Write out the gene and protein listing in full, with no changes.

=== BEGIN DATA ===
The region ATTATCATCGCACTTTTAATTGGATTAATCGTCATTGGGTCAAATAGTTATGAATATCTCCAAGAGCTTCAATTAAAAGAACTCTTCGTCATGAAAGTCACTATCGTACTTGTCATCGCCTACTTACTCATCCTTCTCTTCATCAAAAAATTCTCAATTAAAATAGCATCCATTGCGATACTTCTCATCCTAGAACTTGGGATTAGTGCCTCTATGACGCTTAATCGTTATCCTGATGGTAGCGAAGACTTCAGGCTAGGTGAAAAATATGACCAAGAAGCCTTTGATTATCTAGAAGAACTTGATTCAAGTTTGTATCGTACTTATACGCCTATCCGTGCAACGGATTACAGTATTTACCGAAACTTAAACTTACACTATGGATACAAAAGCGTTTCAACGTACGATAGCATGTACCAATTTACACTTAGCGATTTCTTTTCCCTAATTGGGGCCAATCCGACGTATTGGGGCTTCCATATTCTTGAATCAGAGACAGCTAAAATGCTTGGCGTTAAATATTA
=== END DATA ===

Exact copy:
The region ATTATCATCGCACTTTTAATTGGATTAATCGTCATTGGGTCAAATAGTTATGAATATCTCCAAGAGCTTCAATTAAAAGAACTCTTCGTCATGAAAGTCACTATCGTACTTGTCATCGCCTACTTACTCATCCTTCTCTTCATCAAAAAATTCTCAATTAAAATAGCATCCATTGCGATACTTCTCATCCTAGAACTTGGGATTAGTGCCTCTATGACGCTTAATCGTTATCCTGATGGTAGCGAAGACTTCAGGCTAGGTGAAAAATATGACCAAGAAGCCTTTGATTATCTAGAAGAACTTGATTCAAGTTTGTATCGTACTTATACGCCTATCCGTGCAACGGATTACAGTATTTACCGAAACTTAAACTTACACTATGGATACAAAAGCGTTTCAACGTACGATAGCATGTACCAATTTACACTTAGCGATTTCTTTTCCCTAATTGGGGCCAATCCGACGTATTGGGGCTTCCATATTCTTGAATCAGAGACAGCTAAAATGCTTGGCGTTAAATATTA